Background: Urolithiasis is a common disease with high prevalence and recurrence. Its incidence varies in different geographic locations, and there are evidences that meteorological factors also affect urinary stone formation. The aim of this study is to analyze the effects of climate parameters on the numbers of shockwave treatments for urinary stones in our hospital, in order to understand the effects of these parameters on the prevalence of urolithiasis in northern Taiwan.
Methods: We retrospectively reviewed the records of extracorporeal shockwave lithotripsy (ESWL) performed in our hospital from December 2006 to November 2011. Repeated ESWL performed in the same patient within 1 month was excluded, and we only counted as one ESWL in our study. Climate data of the corresponding months were collected from Central Weather Bureau. The available monthly meteorological data included highest, lowest, and average temperatures, humidity, rainfall, total rain days, sunshine hours, average atmospheric pressure, and wind speed.
Results: Monthly ESWL number was positively correlated to temperature (r = 0.696), sunshine hours (r = 0.515), and wind speed (r = 0.369), while it was negatively correlated to humidity (r = -0.441) and atmospheric pressure (r = -0.568). Average monthly temperature had the strongest correlation to ESWL number (r2 = 0.484). Monthly rainfall and rain days were not significantly correlated to ESWL number. To investigate the climate parameters together, we introduced these correlated factors into the multivariate linear regression model which demonstrated only temperature (ß = 1.438, 95% CI: 3.703-9.144, p < 0.001) and atmospheric pressure (ß = 0.803, 95% CI: 0.790-5.428, p = 0.010) to be independently related to monthly ESWL number.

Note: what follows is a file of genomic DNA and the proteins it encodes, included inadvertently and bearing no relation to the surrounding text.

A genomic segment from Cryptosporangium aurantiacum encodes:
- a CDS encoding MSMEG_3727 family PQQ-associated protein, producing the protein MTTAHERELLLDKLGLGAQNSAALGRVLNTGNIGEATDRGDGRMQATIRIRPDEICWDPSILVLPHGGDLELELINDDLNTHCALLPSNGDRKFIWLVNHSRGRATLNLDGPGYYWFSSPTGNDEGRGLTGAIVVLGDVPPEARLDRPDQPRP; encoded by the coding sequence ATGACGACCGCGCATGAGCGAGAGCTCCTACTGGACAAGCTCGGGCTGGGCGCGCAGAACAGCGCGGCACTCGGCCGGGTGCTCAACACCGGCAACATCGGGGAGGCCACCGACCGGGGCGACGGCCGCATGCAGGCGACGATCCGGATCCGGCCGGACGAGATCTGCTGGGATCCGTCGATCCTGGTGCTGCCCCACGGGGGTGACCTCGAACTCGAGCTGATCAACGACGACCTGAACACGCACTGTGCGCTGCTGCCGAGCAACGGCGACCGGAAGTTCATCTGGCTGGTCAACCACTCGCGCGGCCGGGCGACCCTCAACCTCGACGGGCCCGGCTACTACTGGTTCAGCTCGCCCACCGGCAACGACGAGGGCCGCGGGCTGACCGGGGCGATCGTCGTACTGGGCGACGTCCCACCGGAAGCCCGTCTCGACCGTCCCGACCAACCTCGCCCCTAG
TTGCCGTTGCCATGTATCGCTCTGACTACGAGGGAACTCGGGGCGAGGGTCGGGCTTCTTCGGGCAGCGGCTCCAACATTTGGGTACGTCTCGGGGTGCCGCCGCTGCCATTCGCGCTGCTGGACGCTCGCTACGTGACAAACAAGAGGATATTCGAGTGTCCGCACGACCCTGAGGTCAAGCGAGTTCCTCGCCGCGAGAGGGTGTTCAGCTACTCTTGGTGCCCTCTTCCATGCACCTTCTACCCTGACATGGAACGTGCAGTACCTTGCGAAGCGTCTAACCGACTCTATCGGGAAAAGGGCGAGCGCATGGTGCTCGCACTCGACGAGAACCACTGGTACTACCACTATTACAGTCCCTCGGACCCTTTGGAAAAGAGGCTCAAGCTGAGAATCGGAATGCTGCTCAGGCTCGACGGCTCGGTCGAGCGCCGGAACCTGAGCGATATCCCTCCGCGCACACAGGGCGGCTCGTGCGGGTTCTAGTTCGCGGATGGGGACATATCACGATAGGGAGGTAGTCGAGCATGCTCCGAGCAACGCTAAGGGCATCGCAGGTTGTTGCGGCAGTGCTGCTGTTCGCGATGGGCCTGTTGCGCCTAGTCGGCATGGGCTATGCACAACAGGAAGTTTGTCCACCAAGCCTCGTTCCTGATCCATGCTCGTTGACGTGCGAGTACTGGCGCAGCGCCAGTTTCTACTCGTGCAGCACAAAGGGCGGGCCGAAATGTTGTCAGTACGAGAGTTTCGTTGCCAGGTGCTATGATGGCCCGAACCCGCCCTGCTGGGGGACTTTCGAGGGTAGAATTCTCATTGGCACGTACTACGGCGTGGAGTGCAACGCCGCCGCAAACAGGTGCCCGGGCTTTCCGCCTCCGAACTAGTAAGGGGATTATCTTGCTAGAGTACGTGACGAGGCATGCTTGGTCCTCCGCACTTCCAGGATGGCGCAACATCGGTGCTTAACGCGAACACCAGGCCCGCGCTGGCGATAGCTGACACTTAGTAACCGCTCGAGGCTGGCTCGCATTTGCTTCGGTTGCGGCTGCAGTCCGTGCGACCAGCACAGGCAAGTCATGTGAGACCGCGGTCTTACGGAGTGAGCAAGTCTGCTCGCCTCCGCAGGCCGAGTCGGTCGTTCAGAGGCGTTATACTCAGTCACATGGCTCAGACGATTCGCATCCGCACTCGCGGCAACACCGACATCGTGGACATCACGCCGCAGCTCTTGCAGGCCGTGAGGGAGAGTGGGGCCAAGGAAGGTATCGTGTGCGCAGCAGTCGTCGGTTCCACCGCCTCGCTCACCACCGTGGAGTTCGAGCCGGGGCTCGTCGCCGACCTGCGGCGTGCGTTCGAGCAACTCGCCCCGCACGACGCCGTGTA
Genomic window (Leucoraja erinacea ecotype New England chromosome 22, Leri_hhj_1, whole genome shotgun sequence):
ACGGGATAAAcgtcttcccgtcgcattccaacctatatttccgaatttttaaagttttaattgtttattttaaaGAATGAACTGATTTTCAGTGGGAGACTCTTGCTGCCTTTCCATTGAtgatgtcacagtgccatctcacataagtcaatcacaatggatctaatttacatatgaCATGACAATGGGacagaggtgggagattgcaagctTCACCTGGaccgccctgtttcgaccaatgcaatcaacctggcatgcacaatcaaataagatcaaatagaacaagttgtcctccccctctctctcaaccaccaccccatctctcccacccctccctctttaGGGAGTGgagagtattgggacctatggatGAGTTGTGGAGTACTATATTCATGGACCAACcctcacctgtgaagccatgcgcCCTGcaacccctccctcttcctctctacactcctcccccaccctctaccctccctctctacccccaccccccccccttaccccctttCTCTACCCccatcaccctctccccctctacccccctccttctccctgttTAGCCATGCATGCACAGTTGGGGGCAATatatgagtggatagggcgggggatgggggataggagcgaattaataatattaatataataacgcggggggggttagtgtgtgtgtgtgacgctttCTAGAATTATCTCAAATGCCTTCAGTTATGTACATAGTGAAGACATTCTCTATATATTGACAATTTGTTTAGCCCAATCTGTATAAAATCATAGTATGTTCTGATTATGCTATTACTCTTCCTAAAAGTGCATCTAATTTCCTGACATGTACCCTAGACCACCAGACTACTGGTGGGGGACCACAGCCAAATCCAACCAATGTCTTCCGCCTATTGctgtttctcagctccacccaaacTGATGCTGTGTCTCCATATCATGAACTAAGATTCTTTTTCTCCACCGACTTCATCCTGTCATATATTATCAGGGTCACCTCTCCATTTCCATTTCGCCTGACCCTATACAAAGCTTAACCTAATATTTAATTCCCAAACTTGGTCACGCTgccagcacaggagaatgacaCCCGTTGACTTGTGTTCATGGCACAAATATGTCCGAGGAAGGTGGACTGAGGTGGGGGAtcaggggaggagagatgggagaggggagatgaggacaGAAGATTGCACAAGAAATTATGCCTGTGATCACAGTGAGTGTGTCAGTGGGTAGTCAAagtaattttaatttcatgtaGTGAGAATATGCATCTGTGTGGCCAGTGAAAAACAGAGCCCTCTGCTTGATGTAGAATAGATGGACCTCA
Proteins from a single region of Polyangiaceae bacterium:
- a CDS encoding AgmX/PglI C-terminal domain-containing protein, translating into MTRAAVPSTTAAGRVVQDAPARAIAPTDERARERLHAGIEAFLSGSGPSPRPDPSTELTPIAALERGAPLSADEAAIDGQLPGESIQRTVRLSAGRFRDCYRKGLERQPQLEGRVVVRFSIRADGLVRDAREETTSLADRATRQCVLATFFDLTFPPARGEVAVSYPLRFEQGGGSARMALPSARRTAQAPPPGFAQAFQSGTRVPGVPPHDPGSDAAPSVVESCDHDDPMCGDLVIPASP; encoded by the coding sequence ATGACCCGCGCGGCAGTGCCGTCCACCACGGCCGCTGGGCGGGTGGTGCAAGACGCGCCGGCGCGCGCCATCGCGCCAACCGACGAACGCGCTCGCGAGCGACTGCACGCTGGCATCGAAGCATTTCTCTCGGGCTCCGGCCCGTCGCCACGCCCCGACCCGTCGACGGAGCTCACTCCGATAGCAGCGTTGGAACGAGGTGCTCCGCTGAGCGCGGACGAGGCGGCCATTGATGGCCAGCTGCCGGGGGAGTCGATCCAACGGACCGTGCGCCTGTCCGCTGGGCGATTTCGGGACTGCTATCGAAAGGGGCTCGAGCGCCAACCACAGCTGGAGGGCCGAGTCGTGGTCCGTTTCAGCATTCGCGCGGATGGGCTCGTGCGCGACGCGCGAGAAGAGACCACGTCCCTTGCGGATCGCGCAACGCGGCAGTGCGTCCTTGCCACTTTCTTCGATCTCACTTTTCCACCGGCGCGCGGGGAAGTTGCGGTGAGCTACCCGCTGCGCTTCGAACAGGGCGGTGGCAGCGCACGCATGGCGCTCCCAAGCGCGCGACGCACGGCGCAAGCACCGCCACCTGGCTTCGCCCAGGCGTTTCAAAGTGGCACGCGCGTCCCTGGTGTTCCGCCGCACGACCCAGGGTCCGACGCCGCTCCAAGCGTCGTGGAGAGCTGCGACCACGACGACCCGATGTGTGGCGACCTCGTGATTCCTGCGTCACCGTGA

Conclusion: Temperature and atmospheric pressure are associated with monthly ESWL number. Ambient temperature is the most important climate factor affecting the prevalence of urolithiasis in northern Taiwan.